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At Home for the Holidays

Holiday dinners celebrated with overpriced set menus in crowded restaurants are hardly the way to pay homage to the upcoming barrage of feast days, and home-cooked meals always seem like a good idea until the preparation gets underway. Hunts for elusive ingredients, cramped kitchen counters and mountains of dirty dishes can be more of a headache than they’re worth. Luckily, TALK has the perfect solution – a taste test of the city’s independent home catering companies just in time for the upcoming holidays.

What: Southeast Asian food for foreigners


Why: You’ve always wanted your own private chef

Chef Li has been whipping up Southeast Asian feasts in the lanehouses of Shanghai’s expats for the past four years and he has the home catering gig down to a science. Hungry foreigners simply fill in the online reservation form and select from an extensive menu of Chinese, Thai and Vietnamese classics, then he shows up two hours before dinner, grocery bags in hand. All diners need to supply is dishware, drinks and an appetite. In return, you get a stress-free, home-cooked meal that fills your house with tantalising aromas.

After a seven year stint running the kitchen of a Chinese restaurant in Germany, Chef Li knows the expat palate. He removes the bones from a sweet and sour Mandarin fish, stays far away from MSG and adds parsley and flowers for presentation points. He’s not trying to reinvent the wheel with his homestyle Southeast Asian menu, but Chef Li’s practiced hand has honed each dish to edible perfection.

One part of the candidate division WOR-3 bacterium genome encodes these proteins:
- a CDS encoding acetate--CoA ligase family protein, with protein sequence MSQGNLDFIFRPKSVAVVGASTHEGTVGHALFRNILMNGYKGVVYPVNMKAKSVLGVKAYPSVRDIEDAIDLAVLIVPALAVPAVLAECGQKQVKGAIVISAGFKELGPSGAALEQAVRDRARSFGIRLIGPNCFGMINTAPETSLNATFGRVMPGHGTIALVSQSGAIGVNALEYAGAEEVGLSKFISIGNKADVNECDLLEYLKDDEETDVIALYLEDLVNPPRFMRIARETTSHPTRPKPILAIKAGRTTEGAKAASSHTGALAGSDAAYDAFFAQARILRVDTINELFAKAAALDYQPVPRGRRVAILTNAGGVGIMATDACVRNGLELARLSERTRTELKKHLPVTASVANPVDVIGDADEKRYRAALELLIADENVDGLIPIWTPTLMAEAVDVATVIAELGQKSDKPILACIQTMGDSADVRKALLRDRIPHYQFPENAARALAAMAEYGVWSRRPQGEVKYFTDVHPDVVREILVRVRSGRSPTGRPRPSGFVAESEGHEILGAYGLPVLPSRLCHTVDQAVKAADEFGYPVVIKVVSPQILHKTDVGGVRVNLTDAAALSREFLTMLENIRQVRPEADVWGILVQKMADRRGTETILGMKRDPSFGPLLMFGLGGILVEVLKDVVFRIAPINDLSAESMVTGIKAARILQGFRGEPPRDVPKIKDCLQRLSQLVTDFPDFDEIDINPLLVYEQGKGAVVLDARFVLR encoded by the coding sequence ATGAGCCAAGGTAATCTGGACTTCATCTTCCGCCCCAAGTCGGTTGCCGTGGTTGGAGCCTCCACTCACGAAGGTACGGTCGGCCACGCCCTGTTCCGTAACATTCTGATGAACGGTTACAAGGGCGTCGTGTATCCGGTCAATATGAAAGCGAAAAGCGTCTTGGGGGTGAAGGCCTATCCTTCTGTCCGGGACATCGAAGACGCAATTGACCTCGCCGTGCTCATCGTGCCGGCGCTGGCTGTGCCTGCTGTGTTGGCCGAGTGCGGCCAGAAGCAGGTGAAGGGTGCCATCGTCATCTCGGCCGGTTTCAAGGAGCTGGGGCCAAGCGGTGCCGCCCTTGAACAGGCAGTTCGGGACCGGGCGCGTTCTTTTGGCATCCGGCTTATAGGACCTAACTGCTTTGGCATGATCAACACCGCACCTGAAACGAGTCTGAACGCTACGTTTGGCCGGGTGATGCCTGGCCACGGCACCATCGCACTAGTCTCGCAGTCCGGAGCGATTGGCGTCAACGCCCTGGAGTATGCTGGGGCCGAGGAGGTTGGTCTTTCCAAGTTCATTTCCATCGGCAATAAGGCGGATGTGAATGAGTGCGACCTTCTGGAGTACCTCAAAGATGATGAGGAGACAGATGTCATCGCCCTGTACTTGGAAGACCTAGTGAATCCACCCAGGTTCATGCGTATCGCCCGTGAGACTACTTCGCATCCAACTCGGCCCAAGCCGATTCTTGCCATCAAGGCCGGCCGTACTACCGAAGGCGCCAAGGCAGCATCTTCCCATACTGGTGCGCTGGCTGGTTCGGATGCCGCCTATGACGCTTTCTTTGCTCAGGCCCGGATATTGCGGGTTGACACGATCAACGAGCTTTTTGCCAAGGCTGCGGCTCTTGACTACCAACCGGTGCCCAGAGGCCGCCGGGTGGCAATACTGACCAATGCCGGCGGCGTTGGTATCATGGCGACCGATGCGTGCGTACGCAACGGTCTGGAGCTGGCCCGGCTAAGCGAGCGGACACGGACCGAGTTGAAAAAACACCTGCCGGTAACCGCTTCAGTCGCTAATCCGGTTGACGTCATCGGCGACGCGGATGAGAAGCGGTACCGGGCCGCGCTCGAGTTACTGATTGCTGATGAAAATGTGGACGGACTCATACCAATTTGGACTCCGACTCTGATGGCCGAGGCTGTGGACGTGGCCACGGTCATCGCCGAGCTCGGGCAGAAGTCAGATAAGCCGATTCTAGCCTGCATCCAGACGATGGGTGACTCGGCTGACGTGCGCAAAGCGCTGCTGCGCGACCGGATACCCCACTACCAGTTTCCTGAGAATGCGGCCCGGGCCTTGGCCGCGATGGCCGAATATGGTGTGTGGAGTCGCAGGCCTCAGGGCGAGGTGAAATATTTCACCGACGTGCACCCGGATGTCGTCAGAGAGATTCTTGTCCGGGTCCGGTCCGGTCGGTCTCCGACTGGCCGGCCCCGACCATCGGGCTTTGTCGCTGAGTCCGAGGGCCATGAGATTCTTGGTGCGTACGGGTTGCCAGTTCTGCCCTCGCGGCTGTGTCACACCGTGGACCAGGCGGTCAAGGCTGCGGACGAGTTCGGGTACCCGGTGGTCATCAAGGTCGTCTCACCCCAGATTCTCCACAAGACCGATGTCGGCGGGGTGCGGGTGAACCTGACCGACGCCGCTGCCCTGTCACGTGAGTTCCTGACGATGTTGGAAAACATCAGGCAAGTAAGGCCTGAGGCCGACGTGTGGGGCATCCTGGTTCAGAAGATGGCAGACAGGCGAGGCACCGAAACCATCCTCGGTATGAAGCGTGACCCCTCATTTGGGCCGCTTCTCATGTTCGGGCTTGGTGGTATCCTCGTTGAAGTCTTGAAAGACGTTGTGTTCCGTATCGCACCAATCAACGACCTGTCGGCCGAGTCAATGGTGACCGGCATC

The Vietnamese Spring Rolls (a treat he learned to make from his Saigon sous chefs in Germany) are stuffed with vegetables and shrimp, creating one satisfyingly crunchy bite. Skewers of chicken satay were heavy on the flavour, but light on the oil, while plates of sizzling beef with peppers were hearty bites of Northeast China. The highest praise was reserved for a plate of Peking Duck that rivalled the best kaoya houses in the nation’s capital. Well, we concede it might not be the best taste-wise (if only our kitchen came with a wood-burning oven...), but when it comes to price and convenience, there’s no doubt in our mind who takes the cake.

Fried bananas with honey melted into our already-stuffed stomachs, putting a sweet touch on the end of the evening. While I wouldn’t say any one dish was mind-blowing, the entire experience turned out to be one of the most enjoyable nights in we’ve had in a while. The best part? Besides the fact he actually mopped the kitchen floor when he was done washing up, Chef Li makes enough food to feed a small army, so you’re guaranteed that the leftovers will fly by night through your fridge and straight into your lunch hour.

Dinner for Six 

RMB 220 per person includes:

two appetizers, four mains and a dessert


Total: RMB 1,320



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